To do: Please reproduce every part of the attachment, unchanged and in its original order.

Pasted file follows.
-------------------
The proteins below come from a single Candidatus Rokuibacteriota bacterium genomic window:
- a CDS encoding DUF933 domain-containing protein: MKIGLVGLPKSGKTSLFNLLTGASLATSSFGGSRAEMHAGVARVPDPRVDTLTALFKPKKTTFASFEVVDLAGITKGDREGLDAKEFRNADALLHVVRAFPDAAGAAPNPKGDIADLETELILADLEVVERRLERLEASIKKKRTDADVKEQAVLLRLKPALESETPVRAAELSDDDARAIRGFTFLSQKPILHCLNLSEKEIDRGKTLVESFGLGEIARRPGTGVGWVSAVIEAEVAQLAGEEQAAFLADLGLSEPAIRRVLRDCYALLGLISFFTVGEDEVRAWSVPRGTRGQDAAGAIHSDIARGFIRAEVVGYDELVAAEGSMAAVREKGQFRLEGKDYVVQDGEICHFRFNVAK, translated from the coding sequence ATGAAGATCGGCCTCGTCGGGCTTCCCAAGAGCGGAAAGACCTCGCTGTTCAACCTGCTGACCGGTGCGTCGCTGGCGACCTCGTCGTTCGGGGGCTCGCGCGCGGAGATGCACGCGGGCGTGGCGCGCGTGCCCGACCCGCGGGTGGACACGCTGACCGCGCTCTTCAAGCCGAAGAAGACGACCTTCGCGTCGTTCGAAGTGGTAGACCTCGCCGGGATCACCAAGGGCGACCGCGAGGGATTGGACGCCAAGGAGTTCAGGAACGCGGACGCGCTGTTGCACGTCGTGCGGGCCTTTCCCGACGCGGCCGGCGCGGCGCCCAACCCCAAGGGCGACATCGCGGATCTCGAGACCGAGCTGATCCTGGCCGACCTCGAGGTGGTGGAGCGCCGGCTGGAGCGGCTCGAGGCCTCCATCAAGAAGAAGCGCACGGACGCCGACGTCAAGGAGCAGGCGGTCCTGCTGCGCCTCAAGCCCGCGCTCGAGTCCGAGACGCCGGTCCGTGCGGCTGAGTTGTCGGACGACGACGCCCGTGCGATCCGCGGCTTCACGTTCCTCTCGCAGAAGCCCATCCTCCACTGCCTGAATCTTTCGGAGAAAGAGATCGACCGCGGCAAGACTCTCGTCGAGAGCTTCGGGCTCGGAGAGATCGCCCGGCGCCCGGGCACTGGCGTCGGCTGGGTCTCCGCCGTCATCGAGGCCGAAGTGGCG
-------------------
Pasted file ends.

The proteins below come from a single Candidatus Rokuibacteriota bacterium genomic window:
- a CDS encoding DUF933 domain-containing protein: MKIGLVGLPKSGKTSLFNLLTGASLATSSFGGSRAEMHAGVARVPDPRVDTLTALFKPKKTTFASFEVVDLAGITKGDREGLDAKEFRNADALLHVVRAFPDAAGAAPNPKGDIADLETELILADLEVVERRLERLEASIKKKRTDADVKEQAVLLRLKPALESETPVRAAELSDDDARAIRGFTFLSQKPILHCLNLSEKEIDRGKTLVESFGLGEIARRPGTGVGWVSAVIEAEVAQLAGEEQAAFLADLGLSEPAIRRVLRDCYALLGLISFFTVGEDEVRAWSVPRGTRGQDAAGAIHSDIARGFIRAEVVGYDELVAAEGSMAAVREKGQFRLEGKDYVVQDGEICHFRFNVAK, translated from the coding sequence ATGAAGATCGGCCTCGTCGGGCTTCCCAAGAGCGGAAAGACCTCGCTGTTCAACCTGCTGACCGGTGCGTCGCTGGCGACCTCGTCGTTCGGGGGCTCGCGCGCGGAGATGCACGCGGGCGTGGCGCGCGTGCCCGACCCGCGGGTGGACACGCTGACCGCGCTCTTCAAGCCGAAGAAGACGACCTTCGCGTCGTTCGAAGTGGTAGACCTCGCCGGGATCACCAAGGGCGACCGCGAGGGATTGGACGCCAAGGAGTTCAGGAACGCGGACGCGCTGTTGCACGTCGTGCGGGCCTTTCCCGACGCGGCCGGCGCGGCGCCCAACCCCAAGGGCGACATCGCGGATCTCGAGACCGAGCTGATCCTGGCCGACCTCGAGGTGGTGGAGCGCCGGCTGGAGCGGCTCGAGGCCTCCATCAAGAAGAAGCGCACGGACGCCGACGTCAAGGAGCAGGCGGTCCTGCTGCGCCTCAAGCCCGCGCTCGAGTCCGAGACGCCGGTCCGTGCGGCTGAGTTGTCGGACGACGACGCCCGTGCGATCCGCGGCTTCACGTTCCTCTCGCAGAAGCCCATCCTCCACTGCCTGAATCTTTCGGAGAAAGAGATCGACCGCGGCAAGACTCTCGTCGAGAGCTTCGGGCTCGGAGAGATCGCCCGGCGCCCGGGCACTGGCGTCGGCTGGGTCTCCGCCGTCATCGAGGCCGAAGTGGCG